On February 24, 2011, the Quick Respondents filed their first amended petition under section 473.083 to contest the purported August 2007 will admitted for probate. They alleged that Respondent Firuccia was not the decedent's daughter and that the August 2007 will was invalid because the decedent was not of sound mind and signed it due to the Atkinson Appellants' undue influence. They requested that the trial court declare that the August 2007 document was not the last will and testament of the decedent and was void and that the decedent died intestate. The same month, Respondent Firuccia also filed a petition under section 473.083 to contest the purported August 2007 will. She too alleged that the purported will was invalid due to lack of mental capacity and undue influence and requested the will be declared void and the decedent to have died intestate.

         The Atkinson Appellants and the Andersons each filed answers to the Quick Respondents' petition and Respondent Firuccia's petition denying the invalidity of the August 2007 will. In addition, the Andersons filed a counterclaim/cross-claim praying that should the trial court find the August 2007 will invalid, it should admit the 1991 will and order that distributions from the decedent's estate be governed by it or, alternatively, admit the 2003 will and order that distributions be governed by it. The Atkinson Appellants answered the Andersons' counterclaim/cross-claim admitting all of the allegations of the claim and praying that the court enter all appropriate relief. The two will contests were consolidated.

         On January 11, 2012, on Respondent Firuccia's unopposed motion, the trial court granted partial summary judgment finding that Respondent Firuccia is the sole intestate heir of the decedent and dismissing all parties not named in any of the purported wills.

         On May 3, 2013, Respondent Firuccia moved for summary judgment on the Andersons' counterclaim/cross-claim contesting the rejection of the June 1991 will. She argued that the claim was untimely under section 473.083.1 because an action to contest a will must be filed within six months of the rejection of the will, the 1991 will was rejected on August 31, 2010, six months from which would have been February 28, 2011, and the Andersons' claim was not filed until March 23, 2011.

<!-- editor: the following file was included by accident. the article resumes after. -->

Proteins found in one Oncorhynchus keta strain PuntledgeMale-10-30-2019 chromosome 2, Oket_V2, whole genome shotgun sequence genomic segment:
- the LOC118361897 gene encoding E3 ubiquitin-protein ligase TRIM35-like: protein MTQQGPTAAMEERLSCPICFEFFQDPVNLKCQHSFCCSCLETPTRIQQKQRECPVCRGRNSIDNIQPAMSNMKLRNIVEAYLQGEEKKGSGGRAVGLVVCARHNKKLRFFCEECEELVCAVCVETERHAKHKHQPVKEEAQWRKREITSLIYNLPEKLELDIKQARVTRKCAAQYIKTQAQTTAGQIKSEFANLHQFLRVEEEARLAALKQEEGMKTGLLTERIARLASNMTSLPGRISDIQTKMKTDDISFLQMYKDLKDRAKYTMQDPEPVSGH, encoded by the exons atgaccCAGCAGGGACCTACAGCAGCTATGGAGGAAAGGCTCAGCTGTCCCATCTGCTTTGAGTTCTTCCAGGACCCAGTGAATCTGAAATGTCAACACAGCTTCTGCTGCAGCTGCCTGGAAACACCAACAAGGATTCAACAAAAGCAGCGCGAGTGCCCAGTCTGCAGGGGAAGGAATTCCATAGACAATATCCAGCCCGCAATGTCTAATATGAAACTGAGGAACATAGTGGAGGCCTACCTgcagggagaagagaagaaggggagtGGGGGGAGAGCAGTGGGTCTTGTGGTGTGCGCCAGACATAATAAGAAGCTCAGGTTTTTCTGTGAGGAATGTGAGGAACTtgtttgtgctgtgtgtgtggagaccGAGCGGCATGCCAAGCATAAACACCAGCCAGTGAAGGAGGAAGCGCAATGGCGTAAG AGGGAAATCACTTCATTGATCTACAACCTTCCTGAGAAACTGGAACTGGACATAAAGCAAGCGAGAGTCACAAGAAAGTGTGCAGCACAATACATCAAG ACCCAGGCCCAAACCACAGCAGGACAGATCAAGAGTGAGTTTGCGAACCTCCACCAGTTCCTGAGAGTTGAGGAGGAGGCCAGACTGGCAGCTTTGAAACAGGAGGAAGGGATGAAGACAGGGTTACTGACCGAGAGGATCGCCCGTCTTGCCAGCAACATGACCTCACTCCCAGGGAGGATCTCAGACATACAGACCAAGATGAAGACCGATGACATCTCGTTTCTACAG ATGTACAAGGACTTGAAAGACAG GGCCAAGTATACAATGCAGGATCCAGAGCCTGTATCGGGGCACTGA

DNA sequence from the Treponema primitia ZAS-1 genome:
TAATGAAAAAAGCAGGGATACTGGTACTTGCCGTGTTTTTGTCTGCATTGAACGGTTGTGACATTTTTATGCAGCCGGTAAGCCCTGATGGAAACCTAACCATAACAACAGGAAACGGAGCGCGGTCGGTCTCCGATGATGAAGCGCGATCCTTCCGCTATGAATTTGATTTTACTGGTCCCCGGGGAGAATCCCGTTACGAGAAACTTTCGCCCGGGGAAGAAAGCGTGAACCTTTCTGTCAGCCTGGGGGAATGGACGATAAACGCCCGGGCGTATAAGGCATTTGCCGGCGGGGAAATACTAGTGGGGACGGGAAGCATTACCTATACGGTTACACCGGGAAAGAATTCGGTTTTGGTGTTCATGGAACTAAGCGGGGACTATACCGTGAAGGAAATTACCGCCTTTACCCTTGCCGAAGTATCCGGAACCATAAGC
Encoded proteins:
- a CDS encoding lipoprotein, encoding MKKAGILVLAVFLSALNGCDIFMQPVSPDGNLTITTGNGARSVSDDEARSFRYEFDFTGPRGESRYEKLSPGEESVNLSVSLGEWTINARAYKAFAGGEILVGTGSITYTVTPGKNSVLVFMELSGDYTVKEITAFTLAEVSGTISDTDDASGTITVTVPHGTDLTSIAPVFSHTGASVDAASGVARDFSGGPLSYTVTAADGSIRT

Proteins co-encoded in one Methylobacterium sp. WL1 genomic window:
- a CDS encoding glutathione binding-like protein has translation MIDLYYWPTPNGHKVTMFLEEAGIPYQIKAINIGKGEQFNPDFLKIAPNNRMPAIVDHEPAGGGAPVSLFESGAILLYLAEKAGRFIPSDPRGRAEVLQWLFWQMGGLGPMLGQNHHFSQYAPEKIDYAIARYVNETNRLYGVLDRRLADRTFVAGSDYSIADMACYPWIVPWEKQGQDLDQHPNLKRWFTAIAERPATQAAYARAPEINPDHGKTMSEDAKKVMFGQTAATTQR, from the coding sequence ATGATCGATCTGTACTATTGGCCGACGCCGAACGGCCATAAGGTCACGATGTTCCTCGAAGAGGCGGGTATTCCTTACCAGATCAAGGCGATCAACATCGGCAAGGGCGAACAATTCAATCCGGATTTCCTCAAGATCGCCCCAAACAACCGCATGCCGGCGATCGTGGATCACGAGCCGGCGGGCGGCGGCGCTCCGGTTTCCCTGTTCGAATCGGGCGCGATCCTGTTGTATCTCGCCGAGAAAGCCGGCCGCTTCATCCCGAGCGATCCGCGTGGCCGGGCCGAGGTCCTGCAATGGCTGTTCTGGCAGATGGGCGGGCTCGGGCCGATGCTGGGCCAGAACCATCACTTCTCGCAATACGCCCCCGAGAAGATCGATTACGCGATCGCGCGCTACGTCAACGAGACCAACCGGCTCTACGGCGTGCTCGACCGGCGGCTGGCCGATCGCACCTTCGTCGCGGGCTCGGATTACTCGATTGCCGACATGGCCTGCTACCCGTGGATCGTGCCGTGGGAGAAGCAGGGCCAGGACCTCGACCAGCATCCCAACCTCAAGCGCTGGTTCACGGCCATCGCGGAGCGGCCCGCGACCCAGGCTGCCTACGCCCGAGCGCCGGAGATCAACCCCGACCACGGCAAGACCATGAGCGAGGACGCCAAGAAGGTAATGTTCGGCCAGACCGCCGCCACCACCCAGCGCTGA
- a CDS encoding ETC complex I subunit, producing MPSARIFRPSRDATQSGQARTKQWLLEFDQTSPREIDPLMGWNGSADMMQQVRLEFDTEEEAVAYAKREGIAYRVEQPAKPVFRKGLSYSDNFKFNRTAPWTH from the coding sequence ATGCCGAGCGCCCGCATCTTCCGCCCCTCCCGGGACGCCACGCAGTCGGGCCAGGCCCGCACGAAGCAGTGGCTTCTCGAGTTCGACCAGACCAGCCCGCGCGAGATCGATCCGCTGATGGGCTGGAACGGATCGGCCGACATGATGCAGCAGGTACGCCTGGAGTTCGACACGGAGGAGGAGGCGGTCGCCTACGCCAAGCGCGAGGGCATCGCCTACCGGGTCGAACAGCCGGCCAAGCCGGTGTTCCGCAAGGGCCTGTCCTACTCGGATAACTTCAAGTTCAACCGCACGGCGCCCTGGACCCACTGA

The Andersons opposed the motion arguing that their counterclaim/cross-claim was timely because it was a defense or setoff to the Quick Respondents' claim of intestacy, which was timely filed within six months of the will's rejection.

         On September 3, 2013, the trial court entered partial summary judgment against the Andersons on their counterclaim/cross-claim contesting the rejection of the 1991 will finding that the claim was untimely under section 473.083.1. The trial court found that "there is no legal benefit to delaying finality of the judgment." Thereafter, the Andersons filed a notice of appeal to this court but eventually voluntarily dismissed the appeal.

         At a hearing in September 2014, the parties stipulated that the August 2007 document was not the last will and testament of the decedent. The trial court entered judgment decreeing, based on the parties stipulation, that the August 2007 document was not the last will and testament of the decedent.

         In January 2015, Respondent Firuccia moved for summary judgment that Mrs. Don Carlos died intestate. She argued that, because the parties agreed that the August 2007 will was not the decedent's last will and testament, the trial court had ruled that the validity of the 1991 will could not be raised as an alternative to the August 2007 will, and no other purported wills had been timely presented and admitted to probate, there was no genuine dispute or material fact and she was entitled to judgment as a matter of law that the decedent died intestate. The Atkinson Appellants opposed the motion arguing that because the issue of whether to accept or reject the purported 2003 will ...